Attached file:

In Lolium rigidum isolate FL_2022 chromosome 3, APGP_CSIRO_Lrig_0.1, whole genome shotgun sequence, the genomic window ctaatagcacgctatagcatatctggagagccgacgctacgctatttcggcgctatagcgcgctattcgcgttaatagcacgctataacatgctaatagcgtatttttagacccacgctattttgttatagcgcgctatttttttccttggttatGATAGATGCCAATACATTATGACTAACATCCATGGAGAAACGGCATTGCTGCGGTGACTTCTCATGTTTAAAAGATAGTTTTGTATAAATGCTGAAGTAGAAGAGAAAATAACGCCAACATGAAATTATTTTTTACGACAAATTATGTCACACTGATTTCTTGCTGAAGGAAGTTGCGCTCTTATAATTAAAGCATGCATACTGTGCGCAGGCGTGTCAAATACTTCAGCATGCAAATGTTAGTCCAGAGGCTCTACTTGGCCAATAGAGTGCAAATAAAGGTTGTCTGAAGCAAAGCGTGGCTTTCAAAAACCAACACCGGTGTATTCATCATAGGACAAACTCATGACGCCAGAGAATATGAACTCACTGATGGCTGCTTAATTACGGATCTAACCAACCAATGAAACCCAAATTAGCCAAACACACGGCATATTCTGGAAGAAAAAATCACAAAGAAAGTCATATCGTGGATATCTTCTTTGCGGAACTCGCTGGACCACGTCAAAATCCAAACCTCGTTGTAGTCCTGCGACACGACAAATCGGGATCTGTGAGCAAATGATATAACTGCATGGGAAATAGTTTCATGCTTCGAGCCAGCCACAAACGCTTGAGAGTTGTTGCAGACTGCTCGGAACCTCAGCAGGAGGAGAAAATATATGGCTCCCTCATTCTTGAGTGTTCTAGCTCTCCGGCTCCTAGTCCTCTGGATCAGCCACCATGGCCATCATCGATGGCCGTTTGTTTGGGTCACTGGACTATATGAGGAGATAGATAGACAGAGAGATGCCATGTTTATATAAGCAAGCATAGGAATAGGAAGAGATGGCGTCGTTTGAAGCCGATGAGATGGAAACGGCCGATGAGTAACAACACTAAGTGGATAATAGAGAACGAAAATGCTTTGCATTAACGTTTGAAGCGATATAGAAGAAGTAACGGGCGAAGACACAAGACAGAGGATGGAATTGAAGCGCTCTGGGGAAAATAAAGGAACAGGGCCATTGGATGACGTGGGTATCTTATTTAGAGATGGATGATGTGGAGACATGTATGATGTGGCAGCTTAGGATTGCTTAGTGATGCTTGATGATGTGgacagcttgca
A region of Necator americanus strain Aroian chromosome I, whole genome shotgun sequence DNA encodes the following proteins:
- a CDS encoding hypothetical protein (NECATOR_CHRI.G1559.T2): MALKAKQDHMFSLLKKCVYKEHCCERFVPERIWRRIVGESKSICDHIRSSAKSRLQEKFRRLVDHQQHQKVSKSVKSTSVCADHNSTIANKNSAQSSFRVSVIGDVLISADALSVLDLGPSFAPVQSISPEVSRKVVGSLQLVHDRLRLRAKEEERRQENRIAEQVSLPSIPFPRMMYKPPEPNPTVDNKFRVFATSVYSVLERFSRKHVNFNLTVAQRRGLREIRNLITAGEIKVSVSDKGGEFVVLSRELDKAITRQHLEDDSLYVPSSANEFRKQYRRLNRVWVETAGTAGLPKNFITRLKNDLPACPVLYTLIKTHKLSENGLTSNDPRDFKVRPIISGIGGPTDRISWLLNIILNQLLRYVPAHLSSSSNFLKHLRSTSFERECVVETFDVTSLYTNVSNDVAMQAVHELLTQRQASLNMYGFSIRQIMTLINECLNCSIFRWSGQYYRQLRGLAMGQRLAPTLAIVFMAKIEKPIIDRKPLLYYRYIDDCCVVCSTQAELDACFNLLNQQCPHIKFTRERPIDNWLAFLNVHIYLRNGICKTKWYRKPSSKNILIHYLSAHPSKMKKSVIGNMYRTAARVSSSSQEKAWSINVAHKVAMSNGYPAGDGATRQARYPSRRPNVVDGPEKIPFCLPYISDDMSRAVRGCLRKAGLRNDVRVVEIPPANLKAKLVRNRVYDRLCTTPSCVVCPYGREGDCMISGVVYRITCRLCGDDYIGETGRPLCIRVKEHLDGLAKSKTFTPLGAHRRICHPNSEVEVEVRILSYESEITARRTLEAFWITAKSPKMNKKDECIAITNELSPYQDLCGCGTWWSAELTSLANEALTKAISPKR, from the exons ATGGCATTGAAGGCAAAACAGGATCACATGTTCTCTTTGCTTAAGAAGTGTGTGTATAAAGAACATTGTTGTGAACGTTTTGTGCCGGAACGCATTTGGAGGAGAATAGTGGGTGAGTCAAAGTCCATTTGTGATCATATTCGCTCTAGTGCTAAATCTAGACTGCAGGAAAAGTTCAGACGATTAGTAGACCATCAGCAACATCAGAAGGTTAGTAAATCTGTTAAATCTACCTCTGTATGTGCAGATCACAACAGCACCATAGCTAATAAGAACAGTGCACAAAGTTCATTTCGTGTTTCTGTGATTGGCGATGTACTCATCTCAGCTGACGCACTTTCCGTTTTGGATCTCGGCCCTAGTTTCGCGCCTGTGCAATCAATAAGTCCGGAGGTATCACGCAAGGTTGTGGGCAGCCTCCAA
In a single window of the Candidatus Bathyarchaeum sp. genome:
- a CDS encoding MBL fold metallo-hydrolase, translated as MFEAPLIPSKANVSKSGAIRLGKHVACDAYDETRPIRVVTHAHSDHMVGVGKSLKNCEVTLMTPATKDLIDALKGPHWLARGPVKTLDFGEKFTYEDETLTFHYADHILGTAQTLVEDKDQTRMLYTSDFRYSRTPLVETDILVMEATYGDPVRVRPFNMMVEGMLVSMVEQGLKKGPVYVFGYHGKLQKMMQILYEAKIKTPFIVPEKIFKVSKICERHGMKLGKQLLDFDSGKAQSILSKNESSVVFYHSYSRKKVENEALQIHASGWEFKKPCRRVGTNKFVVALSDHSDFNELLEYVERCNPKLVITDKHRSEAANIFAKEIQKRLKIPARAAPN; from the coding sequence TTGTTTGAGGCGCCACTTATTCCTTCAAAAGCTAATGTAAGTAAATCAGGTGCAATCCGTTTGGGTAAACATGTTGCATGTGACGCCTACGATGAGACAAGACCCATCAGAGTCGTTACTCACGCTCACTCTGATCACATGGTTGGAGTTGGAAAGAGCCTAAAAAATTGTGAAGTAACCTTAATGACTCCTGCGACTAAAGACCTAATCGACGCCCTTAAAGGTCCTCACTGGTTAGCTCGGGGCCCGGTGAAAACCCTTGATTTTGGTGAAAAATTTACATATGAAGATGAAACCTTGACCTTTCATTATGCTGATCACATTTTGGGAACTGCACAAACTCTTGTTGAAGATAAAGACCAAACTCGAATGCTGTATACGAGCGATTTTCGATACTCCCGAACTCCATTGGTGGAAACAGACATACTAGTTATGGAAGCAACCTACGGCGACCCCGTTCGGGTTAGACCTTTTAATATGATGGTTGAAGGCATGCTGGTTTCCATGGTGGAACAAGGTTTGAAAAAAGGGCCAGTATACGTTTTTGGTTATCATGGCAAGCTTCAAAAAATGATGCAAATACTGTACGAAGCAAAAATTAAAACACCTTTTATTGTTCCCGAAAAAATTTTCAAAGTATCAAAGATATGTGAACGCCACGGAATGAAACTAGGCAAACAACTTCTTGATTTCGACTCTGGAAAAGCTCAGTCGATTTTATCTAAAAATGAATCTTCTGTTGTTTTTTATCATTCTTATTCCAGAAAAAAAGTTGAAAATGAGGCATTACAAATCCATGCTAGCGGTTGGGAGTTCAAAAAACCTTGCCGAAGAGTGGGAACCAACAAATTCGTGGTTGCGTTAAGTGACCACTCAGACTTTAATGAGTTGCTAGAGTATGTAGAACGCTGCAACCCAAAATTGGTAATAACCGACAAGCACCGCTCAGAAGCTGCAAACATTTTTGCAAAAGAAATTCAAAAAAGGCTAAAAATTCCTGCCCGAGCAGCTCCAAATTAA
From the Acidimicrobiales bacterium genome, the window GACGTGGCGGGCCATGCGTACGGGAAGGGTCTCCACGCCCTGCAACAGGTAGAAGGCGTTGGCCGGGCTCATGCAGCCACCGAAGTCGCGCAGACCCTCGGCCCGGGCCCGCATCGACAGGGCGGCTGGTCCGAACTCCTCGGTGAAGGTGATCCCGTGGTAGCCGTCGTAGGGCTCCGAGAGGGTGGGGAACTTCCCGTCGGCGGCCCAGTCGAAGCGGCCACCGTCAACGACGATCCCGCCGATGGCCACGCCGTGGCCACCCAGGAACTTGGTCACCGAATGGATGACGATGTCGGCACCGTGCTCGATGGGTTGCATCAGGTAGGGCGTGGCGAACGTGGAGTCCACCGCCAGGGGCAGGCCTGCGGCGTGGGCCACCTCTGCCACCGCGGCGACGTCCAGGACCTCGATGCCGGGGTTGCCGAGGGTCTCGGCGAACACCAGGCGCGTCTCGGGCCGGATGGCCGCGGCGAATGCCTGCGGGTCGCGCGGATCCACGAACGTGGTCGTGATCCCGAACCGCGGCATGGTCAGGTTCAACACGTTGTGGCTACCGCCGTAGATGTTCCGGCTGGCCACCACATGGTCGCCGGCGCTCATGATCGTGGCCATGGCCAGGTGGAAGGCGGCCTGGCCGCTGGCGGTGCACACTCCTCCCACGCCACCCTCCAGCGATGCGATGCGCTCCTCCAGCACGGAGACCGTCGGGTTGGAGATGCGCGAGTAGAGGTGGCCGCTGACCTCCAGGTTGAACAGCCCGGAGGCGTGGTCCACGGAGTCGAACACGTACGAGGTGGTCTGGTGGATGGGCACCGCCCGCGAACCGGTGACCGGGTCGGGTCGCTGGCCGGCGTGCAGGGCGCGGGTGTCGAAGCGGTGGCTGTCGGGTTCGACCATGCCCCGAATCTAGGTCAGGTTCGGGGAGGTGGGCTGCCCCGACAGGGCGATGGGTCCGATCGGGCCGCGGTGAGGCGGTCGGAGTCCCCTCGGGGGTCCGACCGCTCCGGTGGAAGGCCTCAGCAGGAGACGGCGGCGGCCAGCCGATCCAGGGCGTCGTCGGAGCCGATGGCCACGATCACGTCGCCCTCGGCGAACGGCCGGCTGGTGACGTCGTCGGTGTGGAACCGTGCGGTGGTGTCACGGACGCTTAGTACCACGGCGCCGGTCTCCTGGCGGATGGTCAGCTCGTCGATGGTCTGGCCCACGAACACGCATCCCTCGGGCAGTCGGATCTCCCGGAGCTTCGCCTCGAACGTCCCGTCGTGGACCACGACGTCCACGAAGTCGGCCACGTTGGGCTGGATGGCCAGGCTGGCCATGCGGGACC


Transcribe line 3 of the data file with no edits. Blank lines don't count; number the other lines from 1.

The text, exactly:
- a CDS encoding hypothetical protein (NECATOR_CHRI.G1559.T2): MALKAKQDHMFSLLKKCVYKEHCCERFVPERIWRRIVGESKSICDHIRSSAKSRLQEKFRRLVDHQQHQKVSKSVKSTSVCADHNSTIANKNSAQSSFRVSVIGDVLISADALSVLDLGPSFAPVQSISPEVSRKVVGSLQLVHDRLRLRAKEEERRQENRIAEQVSLPSIPFPRMMYKPPEPNPTVDNKFRVFATSVYSVLERFSRKHVNFNLTVAQRRGLREIRNLITAGEIKVSVSDKGGEFVVLSRELDKAITRQHLEDDSLYVPSSANEFRKQYRRLNRVWVETAGTAGLPKNFITRLKNDLPACPVLYTLIKTHKLSENGLTSNDPRDFKVRPIISGIGGPTDRISWLLNIILNQLLRYVPAHLSSSSNFLKHLRSTSFERECVVETFDVTSLYTNVSNDVAMQAVHELLTQRQASLNMYGFSIRQIMTLINECLNCSIFRWSGQYYRQLRGLAMGQRLAPTLAIVFMAKIEKPIIDRKPLLYYRYIDDCCVVCSTQAELDACFNLLNQQCPHIKFTRERPIDNWLAFLNVHIYLRNGICKTKWYRKPSSKNILIHYLSAHPSKMKKSVIGNMYRTAARVSSSSQEKAWSINVAHKVAMSNGYPAGDGATRQARYPSRRPNVVDGPEKIPFCLPYISDDMSRAVRGCLRKAGLRNDVRVVEIPPANLKAKLVRNRVYDRLCTTPSCVVCPYGREGDCMISGVVYRITCRLCGDDYIGETGRPLCIRVKEHLDGLAKSKTFTPLGAHRRICHPNSEVEVEVRILSYESEITARRTLEAFWITAKSPKMNKKDECIAITNELSPYQDLCGCGTWWSAELTSLANEALTKAISPKR, from the exons ATGGCATTGAAGGCAAAACAGGATCACATGTTCTCTTTGCTTAAGAAGTGTGTGTATAAAGAACATTGTTGTGAACGTTTTGTGCCGGAACGCATTTGGAGGAGAATAGTGGGTGAGTCAAAGTCCATTTGTGATCATATTCGCTCTAGTGCTAAATCTAGACTGCAGGAAAAGTTCAGACGATTAGTAGACCATCAGCAACATCAGAAGGTTAGTAAATCTGTTAAATCTACCTCTGTATGTGCAGATCACAACAGCACCATAGCTAATAAGAACAGTGCACAAAGTTCATTTCGTGTTTCTGTGATTGGCGATGTACTCATCTCAGCTGACGCACTTTCCGTTTTGGATCTCGGCCCTAGTTTCGCGCCTGTGCAATCAATAAGTCCGGAGGTATCACGCAAGGTTGTGGGCAGCCTCCAA